Proper resource management is crucial to your agency’s success. As we’ll see below, a capable resource management software can help you schedule, plan, and track your resources to avoid conflicts and delayed projects.

The purpose of resource management is simple: to allocate resources effectively. This involves a deep understanding of the scope and demands of each project, assessing the capabilities of each resource, and creating conflict-free schedules.

On paper, this sounds relatively straightforward. Indeed, if you were dealing with more scalable resources (such as manufacturing workers), you could simply pull numbers on a spreadsheet and call it a day.

However, when you’re dealing with creative and technical resources – as in an agency – a straightforward numbers-only approach doesn’t really work.

Creative resources are neither scalable nor fungible. You can’t replace a key team member with another at a moment’s notice. Often, you can’t even predict how long a creative task might actually take.

Compounding the problem is the fact that project managers have to keep one eye on the agency’s broader business and financial goals. When your budget and schedule are both limited, you have to make do with the resources you already have.

All of this points to the incredible importance and innate complexity of resource management. In an industry where you’re only as good as your people, it only makes sense to invest in their management.

In the sections to follow, I’ll share some key resource management challenges project managers regularly face. I’ll then discuss how resource management software can help you meet these challenges.

4 Key Resource Management Challenges

In PMI’s 2017 Pulse of the Profession Survey, project managers listed resource-related problems as among the top reasons for failed projects.

The listed reasons – resource dependency, poor forecasting, and limited resources – are also among the biggest resource management challenges faced by project managers.

Understanding these challenges, therefore, is key to better resource planning.

1. Resource underutilization

One of the most important metrics for an agency is “utilization rate”. This is a measure of how much of your available resources are being utilized over a reporting period.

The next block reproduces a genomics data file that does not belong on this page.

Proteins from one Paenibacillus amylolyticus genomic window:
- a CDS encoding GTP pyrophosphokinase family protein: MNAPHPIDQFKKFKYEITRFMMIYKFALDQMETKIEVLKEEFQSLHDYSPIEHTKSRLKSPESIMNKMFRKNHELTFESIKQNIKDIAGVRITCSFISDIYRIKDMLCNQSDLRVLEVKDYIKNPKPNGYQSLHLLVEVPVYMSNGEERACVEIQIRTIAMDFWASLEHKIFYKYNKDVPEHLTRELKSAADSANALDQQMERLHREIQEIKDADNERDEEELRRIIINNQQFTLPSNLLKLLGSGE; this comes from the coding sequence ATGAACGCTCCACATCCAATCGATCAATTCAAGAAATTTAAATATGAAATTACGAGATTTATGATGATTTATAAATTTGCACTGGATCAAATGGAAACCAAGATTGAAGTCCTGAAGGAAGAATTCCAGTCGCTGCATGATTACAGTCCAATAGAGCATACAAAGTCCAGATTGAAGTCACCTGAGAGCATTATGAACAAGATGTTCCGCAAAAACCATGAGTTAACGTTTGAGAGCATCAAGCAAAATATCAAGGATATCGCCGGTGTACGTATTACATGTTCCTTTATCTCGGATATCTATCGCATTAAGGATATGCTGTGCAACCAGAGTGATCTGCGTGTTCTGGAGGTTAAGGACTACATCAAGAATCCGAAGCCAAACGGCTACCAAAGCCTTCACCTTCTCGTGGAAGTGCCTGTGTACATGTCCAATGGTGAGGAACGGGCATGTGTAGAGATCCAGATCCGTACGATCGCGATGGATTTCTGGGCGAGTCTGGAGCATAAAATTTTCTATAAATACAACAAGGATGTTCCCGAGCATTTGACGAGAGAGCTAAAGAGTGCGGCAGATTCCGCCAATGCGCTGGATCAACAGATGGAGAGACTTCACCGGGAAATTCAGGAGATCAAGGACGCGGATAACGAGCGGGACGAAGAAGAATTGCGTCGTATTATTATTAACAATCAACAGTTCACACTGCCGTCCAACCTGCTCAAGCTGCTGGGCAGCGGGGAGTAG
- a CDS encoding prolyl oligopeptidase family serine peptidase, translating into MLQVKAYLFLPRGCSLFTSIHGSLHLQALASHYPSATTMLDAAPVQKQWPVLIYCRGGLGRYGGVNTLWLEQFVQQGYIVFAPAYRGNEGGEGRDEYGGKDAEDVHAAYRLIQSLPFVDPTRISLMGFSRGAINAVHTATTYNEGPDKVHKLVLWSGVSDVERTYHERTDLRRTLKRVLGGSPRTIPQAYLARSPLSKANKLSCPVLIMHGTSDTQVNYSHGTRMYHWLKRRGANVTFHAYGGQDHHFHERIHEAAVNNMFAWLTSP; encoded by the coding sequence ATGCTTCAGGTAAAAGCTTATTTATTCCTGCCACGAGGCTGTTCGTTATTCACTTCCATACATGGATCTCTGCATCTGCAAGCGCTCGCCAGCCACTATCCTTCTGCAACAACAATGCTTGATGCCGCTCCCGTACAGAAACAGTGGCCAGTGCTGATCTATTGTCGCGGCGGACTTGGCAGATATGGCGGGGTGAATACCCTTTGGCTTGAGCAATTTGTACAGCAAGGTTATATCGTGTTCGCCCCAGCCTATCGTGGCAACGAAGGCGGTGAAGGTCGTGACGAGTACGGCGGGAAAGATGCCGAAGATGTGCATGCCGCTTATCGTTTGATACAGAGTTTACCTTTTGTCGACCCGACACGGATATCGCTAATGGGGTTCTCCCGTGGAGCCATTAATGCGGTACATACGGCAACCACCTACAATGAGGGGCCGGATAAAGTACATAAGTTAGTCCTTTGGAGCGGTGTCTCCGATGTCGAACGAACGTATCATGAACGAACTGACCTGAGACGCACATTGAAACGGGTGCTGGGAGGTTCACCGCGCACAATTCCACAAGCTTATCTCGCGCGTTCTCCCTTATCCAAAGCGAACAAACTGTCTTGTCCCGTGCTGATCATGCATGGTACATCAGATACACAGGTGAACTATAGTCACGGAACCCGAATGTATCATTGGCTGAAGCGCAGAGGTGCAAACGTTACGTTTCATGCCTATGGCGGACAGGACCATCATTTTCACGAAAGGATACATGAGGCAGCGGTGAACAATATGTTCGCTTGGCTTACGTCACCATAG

There are two utilization rate metrics you should track:

  1. Total utilization rate: The percentage of time resources spend on any work, including administrative work such as generating reports, answering emails, etc.
  2. Billable utilization rate: The percentage of time you can actually bill clients for.

For optimum agency operations, you should maximize your billable utilization rate and minimize the time spent on non-billable work. Any time your resources spend on administrative work is time you can’t bill your clients for, hurting your profit margins.

Besides your bottom line, a poor billable utilization rate will hurt employee happiness as well. As LinkedIn’s and 4A’s 2016 agency survey points out, 50% of all agency professionals want more challenging work from their employers. In the absence of any work (and not just quality work), your employees won’t grow and will eventually leave for better challenges.


Resource underutilization usually happens for two reasons:

  1. Poor resource planning and allocation
  2. Too much time spent on non-billable tasks

As we’ll learn below, a software-focused approach can solve both these problems and improve utilization rates.

2. Resource overallocation

Just as your resources can be underutilized, they can also be overcommitted. This is when their time is spread over too many activities, causing a drop in the quality of their output, long-term productivity and job satisfaction.

On paper, resource overallocation might sound like a better problem to have than underutilization (since it shows that you at least have enough work). However, constantly overworking your people will dramatically affect their happiness and increase your turnover rates.

Resource overallocation usually happens for three reasons:

  1. There aren’t enough resources to handle the existing workload
  2. There is a change in the workload because of project scope changes